I’d narrowed the distance between me and Jacqueline to just a few yards, but a thicket of mothers had cropped up between us. I caught a few strands of their conversation — something about the park and a play date — before the sound of steel hitting iron drowned out their voices. “Jacqueline!” I shouted, but the brim of her hat blocked her view.

It was Lupé, the teacher’s aide my daughter spotted, and it was Lupé who scooped my daughter onto her hip. I felt Jacqueline’s relief along with an unwelcome pang of envy when Jacqueline buried her face in a shoulder that wasn’t mine. Over the sound of Jacqueline’s muffled tears and the packer blade smashing down the truck’s new load, I heard Lupé’s words of comfort to my daughter. “It’s okay, mija,” she said. “Everything’s okay.”

By the time Jacqueline was buckled into her carseat, her tears had dried, and the garbage truck had driven away. But my feelings of disappointment and inadequacy still rattled inside me.

“What’s the garbage truck saying when it makes that sound?” I found myself asking.

Jacqueline was unequivocal. “The truck’s crying for its mommy!”

Her answer surprised me. “Is that what you thought the truck is saying?” I said, sensing opportunity. “Oh no, that’s not what the truck’s saying! The truck’s saying, ‘Help! So heavy!’” I moaned the words for dramatic effect.

Jacqueline’s eyes softened, and I didn’t miss the smile that spread across her face.

It was Garbage Day, and I was redeemed.

 

 

Mara A. Cohen Marks’ essays have appeared in Alimentum, The Hairpin, Pentimento, Jewrotica and Medium. She has also authored numerous articles and op-eds that have appeared in outlets such as The Los Angeles Daily News, La Opinion, New American Media, Los Angeles Business Journal, and numerous peer-reviewed scholarly journals. Her daughter has conquered her fear of garbage trucks. Visit her at www.maracohenmarks.com, like her on Facebook https://www.facebook.com/mara.cohen.marks, and follow her on Twitter https://twitter.com/MaraCohenMarks.

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19 Oct

Coming October

General/Column No Response

Your little birthing signals were shy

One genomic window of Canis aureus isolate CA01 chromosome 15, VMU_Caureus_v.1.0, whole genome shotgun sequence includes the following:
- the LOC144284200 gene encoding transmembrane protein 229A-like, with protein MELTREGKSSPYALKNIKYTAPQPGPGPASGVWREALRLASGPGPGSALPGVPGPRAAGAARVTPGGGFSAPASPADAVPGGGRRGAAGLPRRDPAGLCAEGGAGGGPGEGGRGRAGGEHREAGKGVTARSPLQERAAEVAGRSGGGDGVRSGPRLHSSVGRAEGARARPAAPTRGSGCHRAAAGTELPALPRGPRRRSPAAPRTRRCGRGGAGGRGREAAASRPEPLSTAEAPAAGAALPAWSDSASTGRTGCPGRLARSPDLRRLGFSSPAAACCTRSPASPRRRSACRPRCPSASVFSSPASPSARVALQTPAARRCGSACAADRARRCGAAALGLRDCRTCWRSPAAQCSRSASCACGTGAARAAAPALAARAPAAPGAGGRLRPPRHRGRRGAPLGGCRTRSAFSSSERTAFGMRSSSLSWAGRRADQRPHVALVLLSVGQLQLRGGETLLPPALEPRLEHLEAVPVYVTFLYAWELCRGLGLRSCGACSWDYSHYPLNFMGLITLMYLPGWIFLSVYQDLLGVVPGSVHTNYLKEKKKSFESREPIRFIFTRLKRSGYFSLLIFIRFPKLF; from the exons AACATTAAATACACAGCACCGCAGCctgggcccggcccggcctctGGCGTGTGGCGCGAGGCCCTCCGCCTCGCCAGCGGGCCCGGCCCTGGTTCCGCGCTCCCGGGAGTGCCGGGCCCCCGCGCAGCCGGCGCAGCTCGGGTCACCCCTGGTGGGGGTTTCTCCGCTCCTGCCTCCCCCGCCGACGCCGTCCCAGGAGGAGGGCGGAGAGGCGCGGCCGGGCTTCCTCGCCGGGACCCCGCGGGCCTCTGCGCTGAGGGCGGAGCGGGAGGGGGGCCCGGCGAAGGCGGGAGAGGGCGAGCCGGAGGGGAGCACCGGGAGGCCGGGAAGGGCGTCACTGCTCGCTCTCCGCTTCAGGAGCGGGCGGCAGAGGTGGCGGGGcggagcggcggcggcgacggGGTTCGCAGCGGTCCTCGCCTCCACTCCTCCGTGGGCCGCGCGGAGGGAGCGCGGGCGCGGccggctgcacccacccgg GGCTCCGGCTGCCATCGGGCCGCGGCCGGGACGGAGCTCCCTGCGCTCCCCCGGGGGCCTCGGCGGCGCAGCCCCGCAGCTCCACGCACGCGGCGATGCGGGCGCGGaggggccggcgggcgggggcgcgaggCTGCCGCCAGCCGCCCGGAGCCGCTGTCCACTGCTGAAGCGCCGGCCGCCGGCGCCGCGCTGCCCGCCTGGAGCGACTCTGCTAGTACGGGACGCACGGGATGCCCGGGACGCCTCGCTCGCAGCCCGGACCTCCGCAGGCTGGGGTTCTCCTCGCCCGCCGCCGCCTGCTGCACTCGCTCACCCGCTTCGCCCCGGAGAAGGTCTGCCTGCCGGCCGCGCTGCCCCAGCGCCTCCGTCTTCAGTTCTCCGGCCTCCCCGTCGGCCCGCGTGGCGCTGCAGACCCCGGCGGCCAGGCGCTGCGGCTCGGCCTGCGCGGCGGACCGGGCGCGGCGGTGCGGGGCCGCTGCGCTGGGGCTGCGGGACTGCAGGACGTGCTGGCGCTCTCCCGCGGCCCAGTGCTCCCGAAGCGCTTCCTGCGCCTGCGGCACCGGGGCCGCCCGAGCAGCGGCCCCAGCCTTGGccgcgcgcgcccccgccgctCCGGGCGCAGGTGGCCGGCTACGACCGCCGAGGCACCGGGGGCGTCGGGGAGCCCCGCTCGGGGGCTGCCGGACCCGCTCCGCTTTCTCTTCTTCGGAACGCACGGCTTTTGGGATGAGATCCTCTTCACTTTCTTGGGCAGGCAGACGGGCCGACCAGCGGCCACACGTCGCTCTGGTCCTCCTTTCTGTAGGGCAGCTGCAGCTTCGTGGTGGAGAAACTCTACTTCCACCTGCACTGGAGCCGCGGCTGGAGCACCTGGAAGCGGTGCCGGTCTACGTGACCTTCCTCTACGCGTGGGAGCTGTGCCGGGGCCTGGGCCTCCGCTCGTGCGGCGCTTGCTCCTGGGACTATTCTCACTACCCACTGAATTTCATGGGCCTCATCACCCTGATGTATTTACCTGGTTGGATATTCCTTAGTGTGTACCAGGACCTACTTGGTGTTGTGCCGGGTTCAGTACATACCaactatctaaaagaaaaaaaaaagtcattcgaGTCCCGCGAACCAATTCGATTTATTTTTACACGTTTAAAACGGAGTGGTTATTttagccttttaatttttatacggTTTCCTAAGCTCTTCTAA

compared to nature’s art exhibit:
the October opening reception
in celebration of fuchsia leaves.
Skinny-legged gossamer fairies
got up early to paint them
and to dance
on my grandma’s crazy quilt,
which covered you and me.

Born to be a woman of October,
of wisdom brought by seasons,
of beauty brought by contrast,
of wholeness brought by harvest,
the woman you now are.

Fuchsia leaves color-poke me
this October,
summoning the knowledge
you, my child, brought me long ago.
Fall shows us that life is full,
but can always gather more joy
to meniscus curve the rim.

 

Marilyn Zelke-Windau is a Wisconsin poet and a former elementary school art teacher. She enjoys painting with words. Her poems have appeared in many printed and online venues including Verse Wisconsin, Stoneboat, Fox Cry Review, Your Daily Poem, Midwest Prairie Review and several anthologies. Her chapbook Adventures in Paradise (Finishing Line Press) and a full length manuscript, Momentary Ordinary (Pebblebrook Press) were both published in 2014.

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19 Oct

Birth and Rebirth

General/Column 2 Responses

This mint tea isn’t waking me.

I’m trying to keep caffeine from
contaminating my breast milk because
it blasts my baby from alert to berserk
which further darkens the purple smudges
swimming under my pale blue eyes.

Then, he cries, and lickety
split I’m to his side
lifting him from his crib
into the cradle of my arms.
I watch his eyes connect with mine,
they’re violet blue,
shinier than the south shore water,
a pair of periwinkles
twinkling light back to me
lilting me to a new plane
a sparkling white sheet on a tired mattress
a glittering glacier walked on
by mothers everywhere
with tired eyes and unwashed hair.

I rise to the wonder
of birth and rebirth.


 

Monica Flegg lives on Nantucket Island with her husband and two children. Her work has been published in; the Aurorean, Awake, A Nantucket Writer’s Workshop in Print, The Pine Island Journal of New England Poetry and PostScripts.